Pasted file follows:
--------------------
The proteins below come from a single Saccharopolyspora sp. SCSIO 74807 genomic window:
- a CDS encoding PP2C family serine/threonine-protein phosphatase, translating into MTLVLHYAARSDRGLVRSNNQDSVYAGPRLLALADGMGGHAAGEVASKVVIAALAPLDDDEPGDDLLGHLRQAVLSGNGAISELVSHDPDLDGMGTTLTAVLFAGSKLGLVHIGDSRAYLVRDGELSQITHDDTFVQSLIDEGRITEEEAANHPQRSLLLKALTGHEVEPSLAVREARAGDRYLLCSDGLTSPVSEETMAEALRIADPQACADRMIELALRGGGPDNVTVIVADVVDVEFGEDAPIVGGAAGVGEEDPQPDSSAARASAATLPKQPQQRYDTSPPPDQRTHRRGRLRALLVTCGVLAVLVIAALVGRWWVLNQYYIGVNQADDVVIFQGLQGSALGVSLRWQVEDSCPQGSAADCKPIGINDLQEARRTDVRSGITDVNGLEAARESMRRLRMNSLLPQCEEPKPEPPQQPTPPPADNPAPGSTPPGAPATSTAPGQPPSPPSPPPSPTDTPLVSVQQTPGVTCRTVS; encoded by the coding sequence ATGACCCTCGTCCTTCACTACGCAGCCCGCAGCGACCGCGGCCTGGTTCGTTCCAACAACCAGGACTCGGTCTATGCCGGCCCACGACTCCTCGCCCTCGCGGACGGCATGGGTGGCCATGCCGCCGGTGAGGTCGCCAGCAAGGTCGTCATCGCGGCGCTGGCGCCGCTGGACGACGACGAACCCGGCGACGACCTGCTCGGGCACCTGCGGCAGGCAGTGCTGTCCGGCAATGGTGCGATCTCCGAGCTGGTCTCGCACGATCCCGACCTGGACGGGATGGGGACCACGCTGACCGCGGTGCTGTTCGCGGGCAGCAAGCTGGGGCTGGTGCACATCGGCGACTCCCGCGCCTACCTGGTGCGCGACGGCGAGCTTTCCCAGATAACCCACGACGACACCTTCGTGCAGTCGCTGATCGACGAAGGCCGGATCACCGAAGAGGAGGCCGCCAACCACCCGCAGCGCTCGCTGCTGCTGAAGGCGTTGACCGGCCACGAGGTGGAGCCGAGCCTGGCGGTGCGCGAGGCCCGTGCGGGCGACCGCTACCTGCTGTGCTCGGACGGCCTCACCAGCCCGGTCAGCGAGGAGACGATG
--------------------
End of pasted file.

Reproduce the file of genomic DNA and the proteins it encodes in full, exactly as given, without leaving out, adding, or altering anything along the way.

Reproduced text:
The proteins below come from a single Saccharopolyspora sp. SCSIO 74807 genomic window:
- a CDS encoding PP2C family serine/threonine-protein phosphatase, translating into MTLVLHYAARSDRGLVRSNNQDSVYAGPRLLALADGMGGHAAGEVASKVVIAALAPLDDDEPGDDLLGHLRQAVLSGNGAISELVSHDPDLDGMGTTLTAVLFAGSKLGLVHIGDSRAYLVRDGELSQITHDDTFVQSLIDEGRITEEEAANHPQRSLLLKALTGHEVEPSLAVREARAGDRYLLCSDGLTSPVSEETMAEALRIADPQACADRMIELALRGGGPDNVTVIVADVVDVEFGEDAPIVGGAAGVGEEDPQPDSSAARASAATLPKQPQQRYDTSPPPDQRTHRRGRLRALLVTCGVLAVLVIAALVGRWWVLNQYYIGVNQADDVVIFQGLQGSALGVSLRWQVEDSCPQGSAADCKPIGINDLQEARRTDVRSGITDVNGLEAARESMRRLRMNSLLPQCEEPKPEPPQQPTPPPADNPAPGSTPPGAPATSTAPGQPPSPPSPPPSPTDTPLVSVQQTPGVTCRTVS; encoded by the coding sequence ATGACCCTCGTCCTTCACTACGCAGCCCGCAGCGACCGCGGCCTGGTTCGTTCCAACAACCAGGACTCGGTCTATGCCGGCCCACGACTCCTCGCCCTCGCGGACGGCATGGGTGGCCATGCCGCCGGTGAGGTCGCCAGCAAGGTCGTCATCGCGGCGCTGGCGCCGCTGGACGACGACGAACCCGGCGACGACCTGCTCGGGCACCTGCGGCAGGCAGTGCTGTCCGGCAATGGTGCGATCTCCGAGCTGGTCTCGCACGATCCCGACCTGGACGGGATGGGGACCACGCTGACCGCGGTGCTGTTCGCGGGCAGCAAGCTGGGGCTGGTGCACATCGGCGACTCCCGCGCCTACCTGGTGCGCGACGGCGAGCTTTCCCAGATAACCCACGACGACACCTTCGTGCAGTCGCTGATCGACGAAGGCCGGATCACCGAAGAGGAGGCCGCCAACCACCCGCAGCGCTCGCTGCTGCTGAAGGCGTTGACCGGCCACGAGGTGGAGCCGAGCCTGGCGGTGCGCGAGGCCCGTGCGGGCGACCGCTACCTGCTGTGCTCGGACGGCCTCACCAGCCCGGTCAGCGAGGAGACGATG